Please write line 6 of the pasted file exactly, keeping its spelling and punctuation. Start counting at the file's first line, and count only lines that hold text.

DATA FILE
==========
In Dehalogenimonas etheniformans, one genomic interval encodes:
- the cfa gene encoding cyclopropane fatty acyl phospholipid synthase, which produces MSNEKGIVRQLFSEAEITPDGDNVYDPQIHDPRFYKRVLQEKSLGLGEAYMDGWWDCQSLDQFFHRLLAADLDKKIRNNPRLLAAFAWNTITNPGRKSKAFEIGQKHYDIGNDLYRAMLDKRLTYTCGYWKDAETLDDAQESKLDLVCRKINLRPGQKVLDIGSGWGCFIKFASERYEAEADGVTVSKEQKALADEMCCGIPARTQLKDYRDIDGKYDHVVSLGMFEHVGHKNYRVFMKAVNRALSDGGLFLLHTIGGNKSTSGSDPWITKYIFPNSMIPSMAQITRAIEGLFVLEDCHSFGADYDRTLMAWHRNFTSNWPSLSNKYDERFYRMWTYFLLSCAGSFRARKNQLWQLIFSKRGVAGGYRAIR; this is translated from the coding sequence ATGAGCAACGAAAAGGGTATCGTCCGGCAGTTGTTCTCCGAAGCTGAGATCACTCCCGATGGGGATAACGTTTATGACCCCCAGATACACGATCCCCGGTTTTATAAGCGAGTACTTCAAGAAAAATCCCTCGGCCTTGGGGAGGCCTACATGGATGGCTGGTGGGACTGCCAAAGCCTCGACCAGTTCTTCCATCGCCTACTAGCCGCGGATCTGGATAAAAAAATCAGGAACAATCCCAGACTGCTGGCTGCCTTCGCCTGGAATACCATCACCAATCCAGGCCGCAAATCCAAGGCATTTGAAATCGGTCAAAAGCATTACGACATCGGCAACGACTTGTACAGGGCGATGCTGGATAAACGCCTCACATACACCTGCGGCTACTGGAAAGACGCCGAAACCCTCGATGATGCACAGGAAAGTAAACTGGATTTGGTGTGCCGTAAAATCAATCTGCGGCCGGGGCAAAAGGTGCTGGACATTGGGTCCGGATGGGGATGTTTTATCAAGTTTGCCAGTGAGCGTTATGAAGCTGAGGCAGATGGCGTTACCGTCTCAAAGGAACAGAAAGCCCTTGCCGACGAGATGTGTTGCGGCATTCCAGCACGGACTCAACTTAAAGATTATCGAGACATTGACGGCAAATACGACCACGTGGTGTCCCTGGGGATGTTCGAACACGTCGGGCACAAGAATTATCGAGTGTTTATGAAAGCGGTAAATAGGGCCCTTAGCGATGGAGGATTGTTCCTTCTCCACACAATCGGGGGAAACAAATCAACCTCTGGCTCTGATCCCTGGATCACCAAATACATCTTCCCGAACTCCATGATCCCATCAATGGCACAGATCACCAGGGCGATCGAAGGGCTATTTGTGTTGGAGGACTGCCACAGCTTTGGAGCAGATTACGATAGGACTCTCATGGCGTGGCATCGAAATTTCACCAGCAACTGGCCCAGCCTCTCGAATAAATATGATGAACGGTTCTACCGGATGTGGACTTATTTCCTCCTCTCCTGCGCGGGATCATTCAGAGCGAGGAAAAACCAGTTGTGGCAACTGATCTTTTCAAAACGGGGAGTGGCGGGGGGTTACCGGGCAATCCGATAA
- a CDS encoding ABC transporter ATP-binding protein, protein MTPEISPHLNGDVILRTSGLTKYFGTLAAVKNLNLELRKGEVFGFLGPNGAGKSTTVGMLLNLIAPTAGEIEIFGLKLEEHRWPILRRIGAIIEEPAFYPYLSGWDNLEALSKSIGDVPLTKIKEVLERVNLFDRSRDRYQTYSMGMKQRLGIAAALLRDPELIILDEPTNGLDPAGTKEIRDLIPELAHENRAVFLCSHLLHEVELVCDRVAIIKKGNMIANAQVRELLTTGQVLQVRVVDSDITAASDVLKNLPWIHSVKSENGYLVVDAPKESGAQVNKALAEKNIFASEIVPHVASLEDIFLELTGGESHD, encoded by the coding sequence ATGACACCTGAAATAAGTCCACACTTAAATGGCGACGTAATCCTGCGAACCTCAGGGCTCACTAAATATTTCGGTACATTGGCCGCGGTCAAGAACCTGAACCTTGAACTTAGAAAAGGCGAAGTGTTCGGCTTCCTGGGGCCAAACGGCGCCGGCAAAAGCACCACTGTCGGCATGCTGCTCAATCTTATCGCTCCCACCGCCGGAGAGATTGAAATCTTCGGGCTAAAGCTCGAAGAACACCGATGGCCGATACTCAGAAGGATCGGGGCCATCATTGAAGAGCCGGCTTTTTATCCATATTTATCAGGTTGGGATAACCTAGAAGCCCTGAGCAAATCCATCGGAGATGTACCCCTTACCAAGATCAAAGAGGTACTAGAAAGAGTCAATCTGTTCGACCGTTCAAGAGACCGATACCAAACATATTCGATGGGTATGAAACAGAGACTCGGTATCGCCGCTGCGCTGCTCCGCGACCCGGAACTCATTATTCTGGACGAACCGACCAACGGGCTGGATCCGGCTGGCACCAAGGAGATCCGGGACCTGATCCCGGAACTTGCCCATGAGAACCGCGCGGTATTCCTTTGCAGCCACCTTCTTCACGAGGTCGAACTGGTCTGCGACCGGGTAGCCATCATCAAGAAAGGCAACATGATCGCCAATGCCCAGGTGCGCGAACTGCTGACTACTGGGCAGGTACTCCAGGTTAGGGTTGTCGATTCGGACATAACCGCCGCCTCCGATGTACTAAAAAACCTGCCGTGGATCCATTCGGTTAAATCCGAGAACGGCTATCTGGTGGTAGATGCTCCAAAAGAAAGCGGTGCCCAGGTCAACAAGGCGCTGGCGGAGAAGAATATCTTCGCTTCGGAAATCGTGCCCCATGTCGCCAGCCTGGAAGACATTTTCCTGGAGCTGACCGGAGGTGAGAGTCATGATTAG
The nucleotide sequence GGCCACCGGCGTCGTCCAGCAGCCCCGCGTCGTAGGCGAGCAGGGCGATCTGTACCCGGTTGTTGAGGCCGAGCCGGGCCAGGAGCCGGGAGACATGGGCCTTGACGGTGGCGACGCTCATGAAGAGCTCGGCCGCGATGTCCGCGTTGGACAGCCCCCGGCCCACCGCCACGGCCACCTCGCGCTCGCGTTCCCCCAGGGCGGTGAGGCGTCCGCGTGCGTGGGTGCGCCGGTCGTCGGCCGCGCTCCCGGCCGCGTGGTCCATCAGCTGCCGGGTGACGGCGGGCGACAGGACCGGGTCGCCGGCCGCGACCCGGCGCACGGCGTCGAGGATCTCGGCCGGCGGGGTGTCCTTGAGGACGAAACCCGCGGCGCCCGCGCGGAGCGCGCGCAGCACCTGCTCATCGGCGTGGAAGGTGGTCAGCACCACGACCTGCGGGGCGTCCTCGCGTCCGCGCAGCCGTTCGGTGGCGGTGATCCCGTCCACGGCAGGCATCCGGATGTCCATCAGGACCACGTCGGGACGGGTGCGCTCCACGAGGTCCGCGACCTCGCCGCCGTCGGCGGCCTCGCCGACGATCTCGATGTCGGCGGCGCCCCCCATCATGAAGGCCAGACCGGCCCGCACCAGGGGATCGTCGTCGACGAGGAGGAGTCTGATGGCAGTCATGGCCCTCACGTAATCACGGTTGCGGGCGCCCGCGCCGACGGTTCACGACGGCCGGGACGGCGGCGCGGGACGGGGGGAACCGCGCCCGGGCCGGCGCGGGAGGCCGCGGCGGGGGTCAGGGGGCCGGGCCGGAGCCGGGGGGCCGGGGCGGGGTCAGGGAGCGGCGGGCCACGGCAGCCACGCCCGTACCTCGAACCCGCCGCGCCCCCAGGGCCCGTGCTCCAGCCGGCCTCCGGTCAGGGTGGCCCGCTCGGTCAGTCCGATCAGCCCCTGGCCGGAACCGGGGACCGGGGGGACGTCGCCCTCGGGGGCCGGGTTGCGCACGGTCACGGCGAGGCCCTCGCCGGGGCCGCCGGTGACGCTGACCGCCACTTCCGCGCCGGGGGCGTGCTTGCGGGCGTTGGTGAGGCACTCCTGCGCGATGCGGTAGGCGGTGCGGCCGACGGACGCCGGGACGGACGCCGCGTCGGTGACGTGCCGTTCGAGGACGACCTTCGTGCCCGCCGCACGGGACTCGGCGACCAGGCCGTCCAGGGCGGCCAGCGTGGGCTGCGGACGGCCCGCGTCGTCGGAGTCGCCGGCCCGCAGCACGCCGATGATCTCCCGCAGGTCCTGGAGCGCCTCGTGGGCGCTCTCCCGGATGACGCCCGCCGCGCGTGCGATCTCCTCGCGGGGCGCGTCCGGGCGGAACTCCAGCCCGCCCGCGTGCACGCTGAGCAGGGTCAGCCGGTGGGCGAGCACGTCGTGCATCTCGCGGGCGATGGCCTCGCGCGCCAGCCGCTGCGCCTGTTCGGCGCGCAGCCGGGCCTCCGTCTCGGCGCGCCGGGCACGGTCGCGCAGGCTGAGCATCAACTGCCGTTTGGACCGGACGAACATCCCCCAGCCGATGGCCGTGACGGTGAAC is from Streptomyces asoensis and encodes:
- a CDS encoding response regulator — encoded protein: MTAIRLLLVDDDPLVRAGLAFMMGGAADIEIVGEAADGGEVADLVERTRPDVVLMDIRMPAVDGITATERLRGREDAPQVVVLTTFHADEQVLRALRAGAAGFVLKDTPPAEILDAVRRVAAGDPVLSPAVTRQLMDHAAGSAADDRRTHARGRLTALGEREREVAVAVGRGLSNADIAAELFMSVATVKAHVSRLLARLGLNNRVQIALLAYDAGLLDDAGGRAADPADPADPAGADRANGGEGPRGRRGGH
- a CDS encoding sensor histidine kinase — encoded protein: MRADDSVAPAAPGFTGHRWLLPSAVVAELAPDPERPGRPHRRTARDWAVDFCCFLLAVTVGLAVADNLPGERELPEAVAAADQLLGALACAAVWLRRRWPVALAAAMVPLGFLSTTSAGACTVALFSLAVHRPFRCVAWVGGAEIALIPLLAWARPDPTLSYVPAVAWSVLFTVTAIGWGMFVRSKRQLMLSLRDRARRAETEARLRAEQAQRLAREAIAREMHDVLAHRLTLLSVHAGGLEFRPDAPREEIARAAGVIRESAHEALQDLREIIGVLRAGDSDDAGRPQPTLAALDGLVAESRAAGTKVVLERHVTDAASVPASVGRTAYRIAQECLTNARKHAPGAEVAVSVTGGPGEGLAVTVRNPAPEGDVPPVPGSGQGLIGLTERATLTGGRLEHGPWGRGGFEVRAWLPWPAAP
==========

- a CDS encoding sensor histidine kinase — encoded protein: MRADDSVAPAAPGFTGHRWLLPSAVVAELAPDPERPGRPHRRTARDWAVDFCCFLLAVTVGLAVADNLPGERELPEAVAAADQLLGALACAAVWLRRRWPVALAAAMVPLGFLSTTSAGACTVALFSLAVHRPFRCVAWVGGAEIALIPLLAWARPDPTLSYVPAVAWSVLFTVTAIGWGMFVRSKRQLMLSLRDRARRAETEARLRAEQAQRLAREAIAREMHDVLAHRLTLLSVHAGGLEFRPDAPREEIARAAGVIRESAHEALQDLREIIGVLRAGDSDDAGRPQPTLAALDGLVAESRAAGTKVVLERHVTDAASVPASVGRTAYRIAQECLTNARKHAPGAEVAVSVTGGPGEGLAVTVRNPAPEGDVPPVPGSGQGLIGLTERATLTGGRLEHGPWGRGGFEVRAWLPWPAAP